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I consider myself a very beginner at python(and programming in general!), but I am working though "learn python the hard way" by Zed A Shaw and slowing picking things up. I'm writing a little script to check if the live mx records of a domain are to be as expected and have not been changed (long story) and so far I have the following:

import dns.resolver
domain = 'bbc.co.uk'
for x in dns.resolver.query(domain,'MX',):
    print x.to_text()

This uses the dnspython module to spit out the mailhost and the preference number. What I need to do now is compare this output to the two expected results, so for bbc.co.uk those would be cluster1a.eu.messagelabs.com. & cluster1.eu.messagelabs.com. (Their ordering changes depending on the current preference number)

I thought the best way to do this would to be to add the expected results to a array/list and have the script try and compare the output to the array/list and provide a true or false statement, but after spending all day trying different arrangements of code this is proving to be beyond my understanding so far.

Eventually I would like it to alert myself or my colleagues if the result come up false, but that can wait until later as I haven't decided on the best method for this to be implemented. Would any kind soul be able to give me a rough outline of what the best practice would be to achieve the result I am hoping for?

I appreciate anyone taking the time to read this :)

Thank you, Chris

EDIT:This appears to do exactly what I was hoping for, thank you everyone for you help!

import dns.resolver
domain = 'bbc.co.uk'
expected_responses = ['cluster1.eu.messagelabs.com.', 'cluster1a.eu.messagelabs.com.']
for x in dns.resolver.query(domain, 'MX'):
        if x.to_text().split()[1] not in expected_responses:
                print "Unexpected MX record found!"
        else:
                print x.to_text().split()[1] + " OK!"
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5 Answers 5

up vote 1 down vote accepted

The results are returned in the format 'XX dns_entry', so you can do:

import dns.resolver
domain = 'bbc.co.uk'
results = []
for x in dns.resolver.query(domain,'MX',):
    results.append(x.to_text().split(' ')[1])
print results

>>> ['cluster1.eu.messagelabs.com.', 'cluster1a.eu.messagelabs.com.']

Now you can compare against this list.

share|improve this answer
    
Thanks for your reply! When I make this change, the output is ['cluster1.eu.messagelabs.com.'] ['cluster1.eu.messagelabs.com.', 'cluster1a.eu.messagelabs.com.'] Is that intended? –  Christopher Long Dec 3 '10 at 16:46

You mean:

x.to_text() in {'cluster1a.eu.messagelabs.com', 'cluster1.eu.messagelabs.com'}

?

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1  
Better yet, set('cluster1a.eu.messagelabs.com', 'cluster1.eu.messagelabs.com'). –  larsmans Dec 3 '10 at 16:30
    
I didn't know about defining set with construction {a, b, c}, take your plus. –  werehuman Dec 3 '10 at 16:35
    
@werehuman -- the {a,b,c} set literal syntax is only available in Python 2.7 and later. –  bgporter Dec 3 '10 at 16:38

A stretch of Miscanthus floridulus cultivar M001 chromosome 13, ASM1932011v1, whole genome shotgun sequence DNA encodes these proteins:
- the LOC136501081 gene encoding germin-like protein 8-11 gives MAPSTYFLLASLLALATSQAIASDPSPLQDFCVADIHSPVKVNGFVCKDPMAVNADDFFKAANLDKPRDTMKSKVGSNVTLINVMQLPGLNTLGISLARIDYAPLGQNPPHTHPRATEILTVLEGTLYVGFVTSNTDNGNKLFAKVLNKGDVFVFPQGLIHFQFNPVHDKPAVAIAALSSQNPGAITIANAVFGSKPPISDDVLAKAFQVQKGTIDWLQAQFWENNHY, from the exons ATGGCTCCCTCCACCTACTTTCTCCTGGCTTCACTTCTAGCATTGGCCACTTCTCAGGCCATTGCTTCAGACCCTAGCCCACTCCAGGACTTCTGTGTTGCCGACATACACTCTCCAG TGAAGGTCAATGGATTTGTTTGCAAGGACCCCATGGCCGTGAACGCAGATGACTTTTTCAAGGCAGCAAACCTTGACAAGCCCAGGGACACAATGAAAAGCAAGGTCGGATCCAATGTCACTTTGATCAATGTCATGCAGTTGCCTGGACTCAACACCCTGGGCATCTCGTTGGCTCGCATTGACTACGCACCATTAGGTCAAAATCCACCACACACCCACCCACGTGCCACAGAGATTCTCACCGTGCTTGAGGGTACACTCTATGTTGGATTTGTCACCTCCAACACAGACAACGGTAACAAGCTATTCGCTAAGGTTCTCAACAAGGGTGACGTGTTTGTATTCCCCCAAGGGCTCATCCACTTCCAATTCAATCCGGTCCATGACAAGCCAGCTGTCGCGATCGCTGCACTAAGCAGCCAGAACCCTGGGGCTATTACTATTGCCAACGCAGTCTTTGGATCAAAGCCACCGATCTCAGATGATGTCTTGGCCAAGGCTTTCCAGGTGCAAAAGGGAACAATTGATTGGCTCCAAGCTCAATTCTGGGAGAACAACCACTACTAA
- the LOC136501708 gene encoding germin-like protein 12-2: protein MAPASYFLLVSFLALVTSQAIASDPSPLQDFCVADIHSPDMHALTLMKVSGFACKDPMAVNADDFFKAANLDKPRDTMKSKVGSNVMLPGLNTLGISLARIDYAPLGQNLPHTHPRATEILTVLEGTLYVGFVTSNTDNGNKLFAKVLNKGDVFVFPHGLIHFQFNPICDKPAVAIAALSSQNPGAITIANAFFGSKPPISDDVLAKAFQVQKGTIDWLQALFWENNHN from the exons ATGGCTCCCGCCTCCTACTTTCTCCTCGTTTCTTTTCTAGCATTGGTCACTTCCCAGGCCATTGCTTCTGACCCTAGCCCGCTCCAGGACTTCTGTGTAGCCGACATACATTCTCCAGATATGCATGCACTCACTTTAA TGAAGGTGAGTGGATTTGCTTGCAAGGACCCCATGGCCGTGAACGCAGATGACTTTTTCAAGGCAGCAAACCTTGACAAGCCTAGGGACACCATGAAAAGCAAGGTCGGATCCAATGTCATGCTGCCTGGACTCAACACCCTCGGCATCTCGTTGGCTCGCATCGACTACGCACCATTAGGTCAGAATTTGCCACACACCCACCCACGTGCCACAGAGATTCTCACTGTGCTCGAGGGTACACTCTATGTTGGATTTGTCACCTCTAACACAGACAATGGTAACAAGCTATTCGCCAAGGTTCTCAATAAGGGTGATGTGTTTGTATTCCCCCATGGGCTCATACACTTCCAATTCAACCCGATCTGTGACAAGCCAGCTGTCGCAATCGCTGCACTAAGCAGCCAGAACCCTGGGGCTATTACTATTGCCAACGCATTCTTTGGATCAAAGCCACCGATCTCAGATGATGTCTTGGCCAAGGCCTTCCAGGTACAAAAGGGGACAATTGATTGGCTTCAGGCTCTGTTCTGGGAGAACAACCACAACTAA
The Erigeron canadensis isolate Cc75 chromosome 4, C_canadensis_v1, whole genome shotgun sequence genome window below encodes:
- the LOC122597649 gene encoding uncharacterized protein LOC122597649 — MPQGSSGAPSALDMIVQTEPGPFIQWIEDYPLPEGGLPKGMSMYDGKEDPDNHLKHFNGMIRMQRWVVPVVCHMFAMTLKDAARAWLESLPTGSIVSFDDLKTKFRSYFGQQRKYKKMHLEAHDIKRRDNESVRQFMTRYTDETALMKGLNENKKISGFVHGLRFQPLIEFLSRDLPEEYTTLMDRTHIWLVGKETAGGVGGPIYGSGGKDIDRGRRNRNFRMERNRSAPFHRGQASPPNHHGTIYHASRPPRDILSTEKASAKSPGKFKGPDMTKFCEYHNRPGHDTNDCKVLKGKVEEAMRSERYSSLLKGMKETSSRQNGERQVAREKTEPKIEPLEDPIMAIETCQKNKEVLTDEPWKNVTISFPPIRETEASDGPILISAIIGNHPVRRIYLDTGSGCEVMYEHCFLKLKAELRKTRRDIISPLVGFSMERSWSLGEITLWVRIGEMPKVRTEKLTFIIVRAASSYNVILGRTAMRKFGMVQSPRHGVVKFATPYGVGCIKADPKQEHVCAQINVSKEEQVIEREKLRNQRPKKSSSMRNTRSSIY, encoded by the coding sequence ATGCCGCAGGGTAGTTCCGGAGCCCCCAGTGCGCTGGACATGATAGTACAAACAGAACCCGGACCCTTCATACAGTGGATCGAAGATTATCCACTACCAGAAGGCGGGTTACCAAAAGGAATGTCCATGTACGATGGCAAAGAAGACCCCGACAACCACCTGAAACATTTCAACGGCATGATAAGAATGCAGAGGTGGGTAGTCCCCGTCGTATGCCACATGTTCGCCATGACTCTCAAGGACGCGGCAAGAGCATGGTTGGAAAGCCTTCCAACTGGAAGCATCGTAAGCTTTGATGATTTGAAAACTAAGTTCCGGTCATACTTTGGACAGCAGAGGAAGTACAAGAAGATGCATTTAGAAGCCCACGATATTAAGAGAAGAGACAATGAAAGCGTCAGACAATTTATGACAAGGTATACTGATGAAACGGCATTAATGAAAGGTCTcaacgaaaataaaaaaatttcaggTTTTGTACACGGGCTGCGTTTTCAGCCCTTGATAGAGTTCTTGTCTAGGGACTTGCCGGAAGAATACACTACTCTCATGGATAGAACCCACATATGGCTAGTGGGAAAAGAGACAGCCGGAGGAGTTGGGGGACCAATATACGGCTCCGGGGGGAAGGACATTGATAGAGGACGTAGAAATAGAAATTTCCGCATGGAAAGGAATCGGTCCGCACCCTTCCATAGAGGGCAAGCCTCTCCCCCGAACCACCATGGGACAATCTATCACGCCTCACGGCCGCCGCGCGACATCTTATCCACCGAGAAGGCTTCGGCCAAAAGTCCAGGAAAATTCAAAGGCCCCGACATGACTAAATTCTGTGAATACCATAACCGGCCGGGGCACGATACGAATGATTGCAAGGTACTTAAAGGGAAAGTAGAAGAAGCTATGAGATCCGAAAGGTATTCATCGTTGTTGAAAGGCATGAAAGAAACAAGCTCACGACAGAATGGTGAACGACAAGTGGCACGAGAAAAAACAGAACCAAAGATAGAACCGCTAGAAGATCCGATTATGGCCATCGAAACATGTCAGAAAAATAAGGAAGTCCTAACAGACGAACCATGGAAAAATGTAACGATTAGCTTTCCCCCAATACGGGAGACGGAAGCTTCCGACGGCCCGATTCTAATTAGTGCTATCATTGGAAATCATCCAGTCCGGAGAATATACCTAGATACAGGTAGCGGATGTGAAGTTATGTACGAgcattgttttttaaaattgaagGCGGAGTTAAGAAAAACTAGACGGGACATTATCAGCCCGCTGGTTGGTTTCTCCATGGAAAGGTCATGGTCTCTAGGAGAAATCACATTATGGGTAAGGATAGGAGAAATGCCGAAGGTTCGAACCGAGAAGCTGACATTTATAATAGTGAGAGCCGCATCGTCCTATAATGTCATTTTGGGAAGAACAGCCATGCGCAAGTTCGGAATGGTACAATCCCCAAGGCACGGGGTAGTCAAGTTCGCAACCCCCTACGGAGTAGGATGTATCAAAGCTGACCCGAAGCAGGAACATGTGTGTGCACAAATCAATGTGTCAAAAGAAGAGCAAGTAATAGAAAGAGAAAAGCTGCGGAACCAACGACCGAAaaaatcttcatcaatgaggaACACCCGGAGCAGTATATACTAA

@larsmans: that would throw an error, set() only accepts one iterable argument. –  Kabie Dec 3 '10 at 16:39
    
It's a pity. However, i didn't know about it. –  werehuman Dec 3 '10 at 16:40

Alright, so first you have to drop the leading number from what x.to_text() returns:

txt = '20 cluster1a.eu.messagelabs.com.' # an example x.to_text()
txt = txt.split()[1] # Get rid of everything before (and including) the first space.

You can do that loopily, or with a list comprehension:

records = [x.to_text().split()[1] for x in dns.resolver.query(domain, 'MX')]

Then just make sure everything you expect is in the records

expected = ['cluster1.eu.messagelabs.com.', 'cluster1a.eu.messagelabs.com.']
if False in [val in records for val in expected] or len(records) != len(expected):
    # Die.
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I think that is exactly what I was looking for! I'll give it a go and post if it works :) –  Christopher Long Dec 3 '10 at 16:50

What about?

import dns.resolver

expected_domains = set(['cluster1a.eu.messagelabs.com.', 'cluster1.eu.messagelabs.com.'])
domains = set(str(mx.exchange) for mx in dns.resolver.query('bbc.co.uk', 'MX'))
if not domains.issuperset(expected_domains):
    print("Missing MX domains:", ", ".join(expected_domains - domains))
share|improve this answer
    
That errors for invalid syntax for some reason :( –  Christopher Long Dec 3 '10 at 16:56
    
@christopher, which python version are you using? this works fine for python 2.7. Edited to work for python >= 2.5 –  tokland Dec 3 '10 at 17:02
    
I'm using 2.6, it appears to error on the comma in between expected_domains = {'cluster1a.eu.messagelabs.com.', 'cluster1.eu.messagelabs.com.'} –  Christopher Long Dec 3 '10 at 17:04
    
I've changed it to use the good old set constructor. –  tokland Dec 3 '10 at 17:08
    
Thanks! that looks good now :) –  Christopher Long Dec 3 '10 at 18:09

EDIT:This appears to do exactly what I was hoping for, thank you everyone for you help!

import dns.resolver
domain = 'bbc.co.uk'
expected_responses = ['cluster1.eu.messagelabs.com.', 'cluster1a.eu.messagelabs.com.']
for x in dns.resolver.query(domain, 'MX'):
        if x.to_text().split()[1] not in expected_responses:
                print "Unexpected MX record found!"
        else:
                print x.to_text().split()[1] + " OK!"
share|improve this answer

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